A new E-Crane was recently installed and commissioned at the Harsco scrap yard in Brazil near São Paulo. The new E-Crane is a pedestal mounted 1000 Series with a maximum outreach of 31.7m (104ft) and a maximum lift capacity of 13.6 metric tonnes (15.0 US tons) and will be used to handle scrap at the facility.

The Harsco scrap yard is a supplier to the ArcelorMittal steel mill. The scrap handled at the Harsco yard fills the trucks which then go to the steel mill to be processed. The E-Crane will be utilized at the scrap yard to feed a shredder, shear, and pre- shredder.

The shredder is currently installed at the scrap yard and foundation work has begun on the shear and pre-shredder. The E-Crane currently feeds the shredder, which has a target capacity of 20,000 tonnes per month. Full operation will not begin at the facility until 2014 when the pre-shredder and shear are installed and are completely operational.

The new E-Crane will replace at least three small material handlers at the site.According to the installation team on-site, “Harsco is very happy with the setup and with the capacity of the crane. They are really impressed with the amount of material that the crane can move within a short time, especially compared to their previous equipment.”

Terval, ideally located in the Port of Liège 

Terval has been active in the coal industry for more than 30 years. It is ideally located in the Port of Liège, along the Albert Canal, hundred kilometres inland from the ARA ports.

Terval has regular arrivals of South African, Russian and South American coal and organizes its own freight.


Total sales of the Terval Group reached €2.5 million in 2013, evenly spread between Benelux, Germany and France. The company’s sales force has been enlarged through the new entity Terval Schweiz AG in Zug (and Basel).


Terval is able to receive barges up to a capacity of 4,500 tonnes and has a charging/discharging capacity of 15,000 tonnes per day. The terminal size on which Terval operates is 14ha. The open storage capacity is up to 500,000 tonnes and the hangars offer a covered storage capacity of approximately 20,000m2.

The port of Liège is spread all along the Maas and the Albert Canal. Terval is one of the biggest actors in the annual tonnage passing by Liège and is the only one active in coal.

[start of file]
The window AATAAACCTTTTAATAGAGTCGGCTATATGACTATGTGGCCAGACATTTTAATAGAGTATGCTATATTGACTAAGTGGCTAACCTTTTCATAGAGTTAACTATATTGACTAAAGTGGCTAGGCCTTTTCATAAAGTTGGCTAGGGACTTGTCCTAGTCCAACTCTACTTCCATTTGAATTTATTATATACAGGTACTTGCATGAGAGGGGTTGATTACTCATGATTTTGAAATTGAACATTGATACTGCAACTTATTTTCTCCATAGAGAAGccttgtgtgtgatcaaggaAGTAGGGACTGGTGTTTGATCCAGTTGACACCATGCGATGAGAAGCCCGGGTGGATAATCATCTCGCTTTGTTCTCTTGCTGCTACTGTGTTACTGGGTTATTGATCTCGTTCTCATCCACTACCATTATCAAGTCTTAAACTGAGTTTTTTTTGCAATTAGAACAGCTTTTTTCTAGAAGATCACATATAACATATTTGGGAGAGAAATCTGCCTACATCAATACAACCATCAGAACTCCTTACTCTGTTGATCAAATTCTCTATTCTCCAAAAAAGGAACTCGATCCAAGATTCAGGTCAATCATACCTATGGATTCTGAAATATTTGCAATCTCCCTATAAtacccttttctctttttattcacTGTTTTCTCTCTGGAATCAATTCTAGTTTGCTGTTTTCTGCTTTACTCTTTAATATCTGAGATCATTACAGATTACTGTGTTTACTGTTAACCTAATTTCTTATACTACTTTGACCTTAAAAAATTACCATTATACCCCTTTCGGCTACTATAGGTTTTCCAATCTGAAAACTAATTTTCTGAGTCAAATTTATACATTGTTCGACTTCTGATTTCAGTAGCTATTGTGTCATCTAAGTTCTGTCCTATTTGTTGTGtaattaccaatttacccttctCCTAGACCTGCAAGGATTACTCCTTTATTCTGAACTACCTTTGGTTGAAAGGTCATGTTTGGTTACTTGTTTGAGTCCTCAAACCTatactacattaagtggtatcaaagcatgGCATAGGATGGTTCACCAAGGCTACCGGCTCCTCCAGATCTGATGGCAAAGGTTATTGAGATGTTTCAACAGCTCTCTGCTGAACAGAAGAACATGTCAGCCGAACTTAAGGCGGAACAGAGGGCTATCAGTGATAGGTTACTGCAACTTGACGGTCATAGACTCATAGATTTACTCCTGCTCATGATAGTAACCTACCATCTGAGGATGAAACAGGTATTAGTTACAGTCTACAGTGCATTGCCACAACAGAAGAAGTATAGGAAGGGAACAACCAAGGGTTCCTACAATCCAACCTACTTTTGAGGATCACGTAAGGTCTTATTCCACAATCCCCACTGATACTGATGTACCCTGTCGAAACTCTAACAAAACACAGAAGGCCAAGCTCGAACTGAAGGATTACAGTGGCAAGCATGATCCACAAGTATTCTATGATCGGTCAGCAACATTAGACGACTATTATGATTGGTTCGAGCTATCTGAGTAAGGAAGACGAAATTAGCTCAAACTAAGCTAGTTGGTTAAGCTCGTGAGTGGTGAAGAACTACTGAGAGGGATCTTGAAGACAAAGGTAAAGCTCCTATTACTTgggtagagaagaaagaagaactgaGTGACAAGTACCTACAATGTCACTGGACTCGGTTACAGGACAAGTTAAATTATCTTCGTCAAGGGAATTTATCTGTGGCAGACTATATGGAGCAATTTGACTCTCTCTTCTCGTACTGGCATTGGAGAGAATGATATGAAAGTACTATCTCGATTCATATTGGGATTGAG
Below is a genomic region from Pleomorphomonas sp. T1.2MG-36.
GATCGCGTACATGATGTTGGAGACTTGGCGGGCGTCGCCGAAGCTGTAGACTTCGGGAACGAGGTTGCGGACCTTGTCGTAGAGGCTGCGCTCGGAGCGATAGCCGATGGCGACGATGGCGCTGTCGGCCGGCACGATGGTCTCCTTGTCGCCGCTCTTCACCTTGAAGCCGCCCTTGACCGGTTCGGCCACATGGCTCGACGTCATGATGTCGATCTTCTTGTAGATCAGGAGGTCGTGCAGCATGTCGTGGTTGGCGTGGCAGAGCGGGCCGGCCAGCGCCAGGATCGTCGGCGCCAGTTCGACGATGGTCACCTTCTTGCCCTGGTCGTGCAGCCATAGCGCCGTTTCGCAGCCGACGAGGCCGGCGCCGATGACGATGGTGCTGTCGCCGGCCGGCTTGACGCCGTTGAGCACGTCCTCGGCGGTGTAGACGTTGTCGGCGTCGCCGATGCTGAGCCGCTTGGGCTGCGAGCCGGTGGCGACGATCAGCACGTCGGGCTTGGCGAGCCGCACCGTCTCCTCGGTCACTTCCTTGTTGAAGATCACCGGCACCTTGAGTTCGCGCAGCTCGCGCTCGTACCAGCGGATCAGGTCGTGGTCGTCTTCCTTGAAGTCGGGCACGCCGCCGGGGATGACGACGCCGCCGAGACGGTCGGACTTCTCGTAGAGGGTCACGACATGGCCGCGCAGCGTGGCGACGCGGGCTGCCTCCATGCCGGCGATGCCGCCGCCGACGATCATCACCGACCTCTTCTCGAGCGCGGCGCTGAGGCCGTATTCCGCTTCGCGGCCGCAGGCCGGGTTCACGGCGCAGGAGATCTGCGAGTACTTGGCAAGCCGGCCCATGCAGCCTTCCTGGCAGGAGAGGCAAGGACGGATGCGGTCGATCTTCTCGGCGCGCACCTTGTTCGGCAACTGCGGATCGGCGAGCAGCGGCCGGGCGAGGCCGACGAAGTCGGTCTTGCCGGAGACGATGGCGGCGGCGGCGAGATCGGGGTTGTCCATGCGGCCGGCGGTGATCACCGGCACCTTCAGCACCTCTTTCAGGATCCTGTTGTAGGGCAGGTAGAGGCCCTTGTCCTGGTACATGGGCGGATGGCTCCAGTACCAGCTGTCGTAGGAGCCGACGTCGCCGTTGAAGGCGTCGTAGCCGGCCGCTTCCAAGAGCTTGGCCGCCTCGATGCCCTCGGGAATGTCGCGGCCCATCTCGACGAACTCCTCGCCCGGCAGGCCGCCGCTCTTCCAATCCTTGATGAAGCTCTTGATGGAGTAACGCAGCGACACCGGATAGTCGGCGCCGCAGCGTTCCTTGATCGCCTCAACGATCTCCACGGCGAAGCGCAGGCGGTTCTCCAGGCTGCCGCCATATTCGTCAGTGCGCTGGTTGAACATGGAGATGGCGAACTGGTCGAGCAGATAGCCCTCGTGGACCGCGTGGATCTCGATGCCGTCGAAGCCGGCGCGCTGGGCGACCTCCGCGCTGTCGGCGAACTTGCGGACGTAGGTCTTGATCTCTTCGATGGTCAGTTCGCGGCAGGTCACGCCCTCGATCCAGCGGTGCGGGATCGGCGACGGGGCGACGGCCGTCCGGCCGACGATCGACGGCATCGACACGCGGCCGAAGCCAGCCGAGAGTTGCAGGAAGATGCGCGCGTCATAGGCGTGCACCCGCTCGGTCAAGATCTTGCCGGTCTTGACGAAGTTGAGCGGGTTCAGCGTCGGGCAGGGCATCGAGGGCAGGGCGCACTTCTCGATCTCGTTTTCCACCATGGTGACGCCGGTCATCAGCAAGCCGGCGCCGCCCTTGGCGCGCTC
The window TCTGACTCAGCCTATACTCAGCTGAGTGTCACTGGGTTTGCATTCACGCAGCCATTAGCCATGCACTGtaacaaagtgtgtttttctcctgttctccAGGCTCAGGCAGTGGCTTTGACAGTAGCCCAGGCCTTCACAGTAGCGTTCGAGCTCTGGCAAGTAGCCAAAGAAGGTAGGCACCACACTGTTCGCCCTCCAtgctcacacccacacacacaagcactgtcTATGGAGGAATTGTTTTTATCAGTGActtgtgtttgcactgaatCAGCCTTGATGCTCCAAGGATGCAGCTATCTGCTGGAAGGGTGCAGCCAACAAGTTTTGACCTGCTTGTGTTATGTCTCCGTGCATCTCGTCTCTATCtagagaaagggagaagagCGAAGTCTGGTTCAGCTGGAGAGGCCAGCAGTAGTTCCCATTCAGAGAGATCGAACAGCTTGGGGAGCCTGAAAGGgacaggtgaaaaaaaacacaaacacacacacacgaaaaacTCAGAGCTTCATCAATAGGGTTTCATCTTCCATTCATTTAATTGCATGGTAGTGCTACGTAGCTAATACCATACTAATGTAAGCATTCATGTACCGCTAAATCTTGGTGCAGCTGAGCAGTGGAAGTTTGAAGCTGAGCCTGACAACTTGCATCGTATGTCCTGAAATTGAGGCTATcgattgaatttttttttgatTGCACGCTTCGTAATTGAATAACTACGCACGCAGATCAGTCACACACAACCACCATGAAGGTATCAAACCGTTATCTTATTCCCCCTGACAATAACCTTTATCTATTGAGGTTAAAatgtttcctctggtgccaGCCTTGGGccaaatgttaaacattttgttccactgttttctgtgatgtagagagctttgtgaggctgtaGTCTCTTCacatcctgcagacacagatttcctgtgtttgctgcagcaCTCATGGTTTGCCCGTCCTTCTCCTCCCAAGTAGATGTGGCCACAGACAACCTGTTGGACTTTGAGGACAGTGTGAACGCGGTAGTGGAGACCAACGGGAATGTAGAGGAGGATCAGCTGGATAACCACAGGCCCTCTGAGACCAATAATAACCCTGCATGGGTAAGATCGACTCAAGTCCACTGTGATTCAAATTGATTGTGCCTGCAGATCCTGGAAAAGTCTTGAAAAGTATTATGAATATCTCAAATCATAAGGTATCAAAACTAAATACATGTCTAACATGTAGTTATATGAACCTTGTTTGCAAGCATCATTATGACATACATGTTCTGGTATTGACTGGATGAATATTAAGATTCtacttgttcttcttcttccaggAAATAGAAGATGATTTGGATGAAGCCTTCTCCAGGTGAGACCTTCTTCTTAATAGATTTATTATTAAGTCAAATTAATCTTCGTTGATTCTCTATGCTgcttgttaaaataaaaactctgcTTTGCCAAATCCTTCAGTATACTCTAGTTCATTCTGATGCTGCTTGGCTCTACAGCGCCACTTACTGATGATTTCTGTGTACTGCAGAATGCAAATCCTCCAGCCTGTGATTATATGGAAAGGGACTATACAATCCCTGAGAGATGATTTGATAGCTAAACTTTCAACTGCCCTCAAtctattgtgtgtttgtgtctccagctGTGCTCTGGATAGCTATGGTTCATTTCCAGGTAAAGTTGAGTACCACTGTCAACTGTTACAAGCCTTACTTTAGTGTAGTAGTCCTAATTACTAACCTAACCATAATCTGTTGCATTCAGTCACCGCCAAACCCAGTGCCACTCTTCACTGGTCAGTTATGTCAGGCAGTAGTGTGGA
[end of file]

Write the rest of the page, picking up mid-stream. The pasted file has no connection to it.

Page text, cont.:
The Albert canal offers big logistical advantages: there is no problem of high or low water.

Thanks to its ideal location (Albert Canal, highways and railways network), the coal can be delivered by barge, truck or train.

Apart from the Liege- terminal,Terval is using ports in Germany (Hamm, Lünen, Dortmund) in Switzerland (Basel) and France (Rouen, Thionville).

Terval also has the capacity to offer milled coal (between 150,000 and 200,000 tonnes) out of Lünen (Germany) and Liège (Belgium).


Terval operates five screening/crushing installations and a homogenizing installation.

A dense medium washing plant with a capacity of 120tph (tonnes per hour) produces 2,000 tonnes per day, with an integrated screening for six sizes. The capacity of covered and closed storage has been increased to over 20,000m2.

The degree of reinvestment is very high and all installations are up to the most modern standards.

Terval operates a fully equipped laboratory to guarantee the qualities produced and delivered to all customers. All incoming

and outgoing goods are carefully checked.


Terval’s main market focus is on the industrial customers, such as cement-, paper-, sugar-, chemical, and steelworks and power stations.

Antwerp, first-class fit for your dry bulk supply chain 

The Port of Antwerp handles 20–25mt (million tonnes) of dry bulk a year, with a wide range of cargoes including coal, iron ore, non-ferrous concentrates, cement, industrial minerals, fertilizers, grains, sugar and scrap. All 12 of the port’s dry bulk terminals are fully tri-modal. This speeds transits, maximizes connectivity and seamlessly integrates foreland and hinterland.


Dry bulk services link Antwerp with locations worldwide, mostly on a ‘freighting/chartering’ basis. Antwerp is the leading European port for shipping services to and from North,

Central and South America, Africa, the Middle East, and the Indian subcontinent.

Frequent and reliable shortsea and feeder services link the port with over 200 locations in Europe and North Africa.